Face-to-face health checks more than doubled in one year

  • 2.9 million NHS Health Checks offered and 1.1 million checks conducted in 2022/23 – more than double activity in 2021/22
  • 1.1 million tests are estimated to have prevented more than 400 heart attacks and strokes and identified 220,000 people who would benefit from statins
  • The government announced last week the launch of a new digital health check from spring that will deliver more than one million checks in four years

More than a million people had face-to-face NHS Health Checks last year – more than double the previous year – new data published by the Office for Health Improvement and Disparities (OHID) today shows.

The NHS Health Screen helps prevent heart attacks and strokes and is currently an in-person screening for adults in the UK aged 40 to 74 years. These tests can help identify early signs of stroke, kidney disease, heart disease, type 2 diabetes, or dementia.

New data published by OHID shows face-to-face health screenings have recovered to pre-pandemic levels thanks to the efforts of local authorities and NHS staff, helping to prevent potentially deadly cardiovascular disease across the country.

OHID data for 23/2022 shows:

  • 2.9 million people were offered checks by local authorities – up from 1.3 million in 2021/22
  • 1.1 million checks sent on 23/2022 – up from 500,000 on 22/2021
  • 10.2 million checks offered and 4.3 million made between April 2018 and March 2023, despite disruptions due to the pandemic

Cardiovascular disease is the second biggest killer in the UK and affects around 6.4 million people. It is estimated that the 1.1 million screenings administered in 2022/23 will help prevent more than 400 strokes and heart attacks, identify 220,000 people who would benefit from statin treatment, and diagnose 32,000 people with hypertension.

It follows last week’s announcement of a new digital NHS Health Check to be rolled out in the UK from spring. It will operate concurrently with the existing face-to-face scheme, and will mail an additional one million checks over four years.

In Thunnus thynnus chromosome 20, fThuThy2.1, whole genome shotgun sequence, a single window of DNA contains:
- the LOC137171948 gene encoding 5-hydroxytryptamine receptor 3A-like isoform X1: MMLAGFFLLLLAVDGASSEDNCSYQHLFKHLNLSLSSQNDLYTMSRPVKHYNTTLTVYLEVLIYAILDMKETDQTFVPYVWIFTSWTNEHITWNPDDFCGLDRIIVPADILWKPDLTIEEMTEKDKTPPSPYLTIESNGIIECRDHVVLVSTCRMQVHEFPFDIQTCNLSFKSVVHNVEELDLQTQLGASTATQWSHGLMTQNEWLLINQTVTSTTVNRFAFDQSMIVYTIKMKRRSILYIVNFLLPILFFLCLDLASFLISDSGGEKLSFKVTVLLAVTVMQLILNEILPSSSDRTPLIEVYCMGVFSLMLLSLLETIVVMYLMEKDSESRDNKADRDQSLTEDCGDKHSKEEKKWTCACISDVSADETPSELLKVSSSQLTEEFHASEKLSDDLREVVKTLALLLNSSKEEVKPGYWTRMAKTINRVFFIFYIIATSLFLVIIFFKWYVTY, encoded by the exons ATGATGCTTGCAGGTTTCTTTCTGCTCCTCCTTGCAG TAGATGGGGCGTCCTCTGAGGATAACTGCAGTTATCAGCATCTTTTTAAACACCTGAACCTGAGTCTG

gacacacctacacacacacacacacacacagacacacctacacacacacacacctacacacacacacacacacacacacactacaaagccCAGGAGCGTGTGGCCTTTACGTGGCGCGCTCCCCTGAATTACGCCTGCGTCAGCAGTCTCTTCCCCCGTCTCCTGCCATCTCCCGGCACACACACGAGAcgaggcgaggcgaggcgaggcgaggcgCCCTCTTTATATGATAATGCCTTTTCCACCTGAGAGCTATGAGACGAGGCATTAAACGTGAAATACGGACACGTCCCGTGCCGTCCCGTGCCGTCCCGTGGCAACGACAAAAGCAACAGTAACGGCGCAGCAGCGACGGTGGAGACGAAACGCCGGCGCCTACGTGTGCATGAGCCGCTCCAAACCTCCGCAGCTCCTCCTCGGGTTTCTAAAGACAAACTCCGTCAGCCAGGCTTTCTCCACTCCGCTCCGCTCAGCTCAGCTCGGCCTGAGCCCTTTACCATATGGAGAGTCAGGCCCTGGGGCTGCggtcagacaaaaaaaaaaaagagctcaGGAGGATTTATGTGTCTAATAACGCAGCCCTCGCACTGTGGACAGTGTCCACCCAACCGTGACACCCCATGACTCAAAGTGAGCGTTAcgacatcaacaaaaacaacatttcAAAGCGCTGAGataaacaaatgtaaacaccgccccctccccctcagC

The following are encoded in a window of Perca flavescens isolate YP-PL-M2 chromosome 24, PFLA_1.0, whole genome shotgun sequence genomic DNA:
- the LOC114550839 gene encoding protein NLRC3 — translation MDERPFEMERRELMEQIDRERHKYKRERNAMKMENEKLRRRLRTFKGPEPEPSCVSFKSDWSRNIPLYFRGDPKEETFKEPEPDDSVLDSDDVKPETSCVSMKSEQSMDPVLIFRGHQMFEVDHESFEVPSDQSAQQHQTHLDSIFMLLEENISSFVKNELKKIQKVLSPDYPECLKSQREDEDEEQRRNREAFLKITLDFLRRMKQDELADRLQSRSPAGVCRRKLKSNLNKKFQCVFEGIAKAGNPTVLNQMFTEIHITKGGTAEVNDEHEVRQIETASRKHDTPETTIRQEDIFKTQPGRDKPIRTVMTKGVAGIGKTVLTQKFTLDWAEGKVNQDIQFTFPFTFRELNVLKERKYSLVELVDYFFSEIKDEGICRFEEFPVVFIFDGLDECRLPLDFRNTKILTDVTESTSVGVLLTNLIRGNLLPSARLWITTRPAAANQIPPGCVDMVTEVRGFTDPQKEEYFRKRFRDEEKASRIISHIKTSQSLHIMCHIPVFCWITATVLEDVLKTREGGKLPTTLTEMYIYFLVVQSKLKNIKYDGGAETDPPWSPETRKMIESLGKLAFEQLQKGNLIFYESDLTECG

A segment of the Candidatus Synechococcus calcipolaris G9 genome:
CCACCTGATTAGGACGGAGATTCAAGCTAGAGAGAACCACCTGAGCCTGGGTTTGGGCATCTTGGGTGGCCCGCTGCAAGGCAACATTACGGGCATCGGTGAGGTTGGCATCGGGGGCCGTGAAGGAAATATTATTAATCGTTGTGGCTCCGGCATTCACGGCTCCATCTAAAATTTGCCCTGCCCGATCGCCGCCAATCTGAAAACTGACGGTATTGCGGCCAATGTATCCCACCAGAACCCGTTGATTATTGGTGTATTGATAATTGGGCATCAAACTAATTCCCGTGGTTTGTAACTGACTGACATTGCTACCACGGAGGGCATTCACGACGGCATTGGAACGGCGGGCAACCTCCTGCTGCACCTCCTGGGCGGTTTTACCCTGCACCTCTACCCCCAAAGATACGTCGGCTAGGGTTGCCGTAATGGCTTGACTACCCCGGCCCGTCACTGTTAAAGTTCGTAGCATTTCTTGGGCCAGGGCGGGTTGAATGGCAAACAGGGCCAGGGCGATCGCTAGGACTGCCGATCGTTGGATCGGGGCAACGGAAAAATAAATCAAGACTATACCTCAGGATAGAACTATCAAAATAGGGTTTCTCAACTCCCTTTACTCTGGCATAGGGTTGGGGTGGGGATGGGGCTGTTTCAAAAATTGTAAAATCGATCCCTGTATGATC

Health and Social Care Secretary Steve Barclay said:

Hundreds of thousands of people have taken action to understand their health and prevent potentially life-threatening conditions such as heart attacks and strokes.

This midlife MOT is critical to preventing disease, reducing pressure on the NHS and cutting waiting time – one of the government’s five priorities – and I would encourage anyone offering checks to come forward and take advantage of the offer.

As the NHS’s 75th birthday approaches, it’s been great to see so many people undergo health screenings last year – and even more will be achieved when new digital screenings roll out starting in the spring.

You can do the NHS Health Check if you are aged 40 to 74 and have not had a stroke, or have no pre-existing health conditions. If this applies to you, you will receive an invitation from your surgeon or local authority for an NHS Health Check every 5 years.

Each new digital screening could save around 20 minutes of NHS time – potentially freeing up hundreds of thousands of primary care appointments and helping cut NHS wait times.

Patients will be able to access checks via mobile, tablet or computer. They will complete an online questionnaire, including measurements of height, weight, and blood pressure, as well as blood test results.

The results will be available online and lead people to personalized advice for reducing their risk of heart attack or stroke, as well as advice on quitting smoking and weight management support if needed. Referrals to a general practitioner will only be made if further tests and treatment are needed – helping to reduce the demand for GP services.

OHID data on in-person health checks is here: https://fingertips.phe.org.uk/profile/nhs-health-check-detailed

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